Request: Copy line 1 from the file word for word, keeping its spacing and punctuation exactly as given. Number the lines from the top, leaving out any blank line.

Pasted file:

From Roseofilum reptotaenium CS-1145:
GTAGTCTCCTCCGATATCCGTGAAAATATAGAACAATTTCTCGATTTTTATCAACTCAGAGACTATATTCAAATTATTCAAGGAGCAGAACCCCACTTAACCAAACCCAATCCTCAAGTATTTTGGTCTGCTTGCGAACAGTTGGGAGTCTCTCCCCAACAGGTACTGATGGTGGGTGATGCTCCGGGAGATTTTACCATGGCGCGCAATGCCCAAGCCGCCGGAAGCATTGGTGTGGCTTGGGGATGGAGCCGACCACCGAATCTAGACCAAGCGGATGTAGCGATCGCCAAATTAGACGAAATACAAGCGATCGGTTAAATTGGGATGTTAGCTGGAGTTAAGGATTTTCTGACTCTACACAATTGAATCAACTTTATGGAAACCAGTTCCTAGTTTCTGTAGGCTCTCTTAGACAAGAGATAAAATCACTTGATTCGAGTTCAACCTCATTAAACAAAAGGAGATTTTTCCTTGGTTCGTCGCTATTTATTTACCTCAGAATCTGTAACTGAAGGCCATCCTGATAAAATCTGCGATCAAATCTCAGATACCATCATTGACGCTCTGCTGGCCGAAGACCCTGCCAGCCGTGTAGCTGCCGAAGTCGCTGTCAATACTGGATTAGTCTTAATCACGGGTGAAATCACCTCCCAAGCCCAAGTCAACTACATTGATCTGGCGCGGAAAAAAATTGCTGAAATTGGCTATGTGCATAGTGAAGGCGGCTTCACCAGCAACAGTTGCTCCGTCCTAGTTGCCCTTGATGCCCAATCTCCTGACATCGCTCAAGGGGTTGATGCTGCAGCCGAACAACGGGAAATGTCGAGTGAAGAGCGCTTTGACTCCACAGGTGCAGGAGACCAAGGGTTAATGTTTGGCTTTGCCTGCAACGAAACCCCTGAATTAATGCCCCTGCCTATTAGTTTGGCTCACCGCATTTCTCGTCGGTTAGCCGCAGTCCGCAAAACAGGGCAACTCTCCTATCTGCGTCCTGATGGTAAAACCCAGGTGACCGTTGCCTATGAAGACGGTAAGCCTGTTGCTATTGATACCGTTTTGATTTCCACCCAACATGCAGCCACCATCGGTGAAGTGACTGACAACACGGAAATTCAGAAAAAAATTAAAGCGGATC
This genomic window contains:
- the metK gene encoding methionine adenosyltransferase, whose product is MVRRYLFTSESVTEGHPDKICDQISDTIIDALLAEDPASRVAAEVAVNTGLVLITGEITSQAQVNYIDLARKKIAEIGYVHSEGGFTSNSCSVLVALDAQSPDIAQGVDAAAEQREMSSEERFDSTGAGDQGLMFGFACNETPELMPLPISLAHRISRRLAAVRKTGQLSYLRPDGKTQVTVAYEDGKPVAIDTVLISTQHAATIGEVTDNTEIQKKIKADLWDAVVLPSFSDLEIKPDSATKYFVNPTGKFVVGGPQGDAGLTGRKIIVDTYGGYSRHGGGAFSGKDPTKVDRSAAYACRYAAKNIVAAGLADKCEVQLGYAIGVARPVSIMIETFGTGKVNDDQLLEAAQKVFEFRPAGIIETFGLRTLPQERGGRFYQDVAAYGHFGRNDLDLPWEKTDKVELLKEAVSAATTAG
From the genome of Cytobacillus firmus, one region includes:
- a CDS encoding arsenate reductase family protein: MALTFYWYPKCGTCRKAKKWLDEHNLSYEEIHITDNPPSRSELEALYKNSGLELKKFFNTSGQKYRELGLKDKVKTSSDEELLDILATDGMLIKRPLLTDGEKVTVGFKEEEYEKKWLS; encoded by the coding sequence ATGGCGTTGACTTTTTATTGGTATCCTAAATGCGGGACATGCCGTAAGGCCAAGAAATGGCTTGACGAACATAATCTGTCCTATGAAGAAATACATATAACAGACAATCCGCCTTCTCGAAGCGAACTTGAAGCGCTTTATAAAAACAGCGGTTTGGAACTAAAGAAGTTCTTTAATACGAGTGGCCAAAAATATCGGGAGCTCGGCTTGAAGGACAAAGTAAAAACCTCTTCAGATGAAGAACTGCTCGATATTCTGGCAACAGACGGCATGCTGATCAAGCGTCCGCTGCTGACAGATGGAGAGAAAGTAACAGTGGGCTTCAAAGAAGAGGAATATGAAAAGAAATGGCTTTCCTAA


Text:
From Roseofilum reptotaenium CS-1145: